Banksy in Boston? Nope, just bots in Copenhagen

On Monday morning, people on Twitter began posting photos of graffiti across Boston and attributing it to the internationally known street artist Banksy.

The hashtag #banksyinboston started trending locally as photos of Government Center, Trinity Church, and TD Garden appeared with some sort of decals on them.

However, people could not find any examples of the art in real life. Several pictures looked suspiciously Photoshopped. A handful of people who noticed the tweets investigated and promptly refuted the images spreading around.

The people tweeting out the Banksy photos were locals, according to their profiles, with with hundreds and even thousands of followers. One was a journalist, who asked if Boston Magazine or was going to cover Banksy's newly discovered presence in Boston. Some of them listed Boston University in their profiles. Others were fans of Boston sports. But most of the accounts did not exist prior to September of this year.

They were all fake.

The Twitter accounts were run by bots and the people who created them were thousands of miles away.

A number of the fake accounts included a hashtag of #02805signup, which is not a zipcode in Rhode Island, as initially assumed by this reporter. The hashtag lead to a student's Twitter account, which mentioned a name. A Google search for that name and 02805 lead to a class course description.

Left: Meet Piotr Sapiezynski and Sune Lehmann, a teaching assistant and professor, respectively, at the Technical University of Denmark in Copenhagen. Right: Among the classes they teach is a graduate course on Social Graphs and Interactions, which focuses on the coding language Python and Twitter's API.

Lehmann teaches a class on network science and machine learning and this year decided to focus that on building bots on Twitter. Though a normal bot on Twitter has almost no followers, no activity, and exist to just inflate follow counts for people who pay for them, Lehmann's class wanted to create "intelligent" bots that would build and interact with Twitter followers and tell the difference between other bots and humans in their stream. And then influence them.

The class had 14 bots and wanted to see if they could make something trend on Twitter. But there wasn't enough people in Copenhagen who used the social media service.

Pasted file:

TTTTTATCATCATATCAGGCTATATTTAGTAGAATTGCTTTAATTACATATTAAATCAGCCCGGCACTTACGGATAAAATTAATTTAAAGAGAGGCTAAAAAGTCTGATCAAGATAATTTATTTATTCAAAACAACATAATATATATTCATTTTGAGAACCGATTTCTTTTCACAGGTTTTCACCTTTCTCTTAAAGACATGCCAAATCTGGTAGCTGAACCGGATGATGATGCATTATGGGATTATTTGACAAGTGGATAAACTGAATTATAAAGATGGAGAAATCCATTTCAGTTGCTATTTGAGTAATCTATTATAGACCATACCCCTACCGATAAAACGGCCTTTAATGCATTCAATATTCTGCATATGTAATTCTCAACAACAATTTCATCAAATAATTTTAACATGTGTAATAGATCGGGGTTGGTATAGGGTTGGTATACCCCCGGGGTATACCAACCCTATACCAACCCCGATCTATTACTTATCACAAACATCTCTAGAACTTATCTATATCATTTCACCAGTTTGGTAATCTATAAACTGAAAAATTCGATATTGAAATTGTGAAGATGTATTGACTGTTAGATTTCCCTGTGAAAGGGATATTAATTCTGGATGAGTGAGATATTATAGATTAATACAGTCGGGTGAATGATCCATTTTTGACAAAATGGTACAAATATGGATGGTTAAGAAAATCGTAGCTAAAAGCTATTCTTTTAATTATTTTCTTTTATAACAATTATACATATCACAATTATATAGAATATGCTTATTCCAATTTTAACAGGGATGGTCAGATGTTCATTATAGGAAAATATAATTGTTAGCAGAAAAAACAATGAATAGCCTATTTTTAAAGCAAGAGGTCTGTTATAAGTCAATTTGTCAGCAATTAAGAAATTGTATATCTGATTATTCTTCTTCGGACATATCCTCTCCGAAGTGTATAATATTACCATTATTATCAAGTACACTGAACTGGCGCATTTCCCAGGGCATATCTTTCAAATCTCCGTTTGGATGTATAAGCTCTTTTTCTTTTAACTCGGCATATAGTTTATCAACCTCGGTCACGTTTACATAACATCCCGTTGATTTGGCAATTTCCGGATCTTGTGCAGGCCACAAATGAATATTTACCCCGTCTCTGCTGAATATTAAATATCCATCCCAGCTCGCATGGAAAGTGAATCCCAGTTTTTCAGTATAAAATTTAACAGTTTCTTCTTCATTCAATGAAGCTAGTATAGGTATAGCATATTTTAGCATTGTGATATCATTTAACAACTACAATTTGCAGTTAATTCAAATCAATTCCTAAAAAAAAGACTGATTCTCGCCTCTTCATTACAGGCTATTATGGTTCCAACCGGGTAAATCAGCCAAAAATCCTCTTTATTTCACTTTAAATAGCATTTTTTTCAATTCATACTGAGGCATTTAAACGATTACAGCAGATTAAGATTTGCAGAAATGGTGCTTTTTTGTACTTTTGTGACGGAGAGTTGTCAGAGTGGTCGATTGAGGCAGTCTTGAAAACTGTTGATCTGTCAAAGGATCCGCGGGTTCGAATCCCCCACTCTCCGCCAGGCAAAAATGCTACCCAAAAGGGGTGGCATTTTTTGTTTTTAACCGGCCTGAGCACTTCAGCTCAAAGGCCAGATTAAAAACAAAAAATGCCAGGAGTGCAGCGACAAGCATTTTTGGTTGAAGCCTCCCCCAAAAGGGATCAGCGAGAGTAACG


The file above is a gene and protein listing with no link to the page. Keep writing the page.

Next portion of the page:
"Since both Piotr and I lived in Boston, that would be closest to our hometown that had a significant twitter environment," said Lehmann. The students created bots that could fool people into thinking they were Boston locals. "What you're seeing in the profiles are just whatever [the students'] perception of Bostonians are," said Lehmann. "We were cringing at some of their choices but we had no influence there."

Around Thanksgiving, the class tried to spread #bostonthanks, hoping that hashtag would pick up and become the "official" local trend. But it didn't. Then the class tried to make #MeInThree trend to make people describe themselves, which also didn't pick up.

The third and last class project was inspired by the British street artist Banksy. A handful of photos were put together crudely using Google Street View.

"We didn't want to trick people. We wanted to spur the discussion," said Lehmann. "And we knew there was Banksy artwork already in Boston and were hoping people would rediscover those."

The class in Copenhagen did little to influence Twitter users in Boston with their #banksyinboston hashtag with their four week experiment, said Lehmann. But they did demonstrate how a few dedicated bots can make more of an impact than a single individual with the similar amount of followers.

"If you wanted to coordinate the launch of a movie or create buzz on the down low, this seems like a potentially really powerful thing that's really difficult to detect," he said. Anyone with the expertise could also use the network of "sleeper bots" to spread misinformation at any given moment in the news cycle.

"We are, to an increasing degree, influenced by robots getting us to do more all the time," said Lehmann. "We hope that this little experiment can be helpful in creating awareness of such subtle manipulations before they begin shaping our public conversations."


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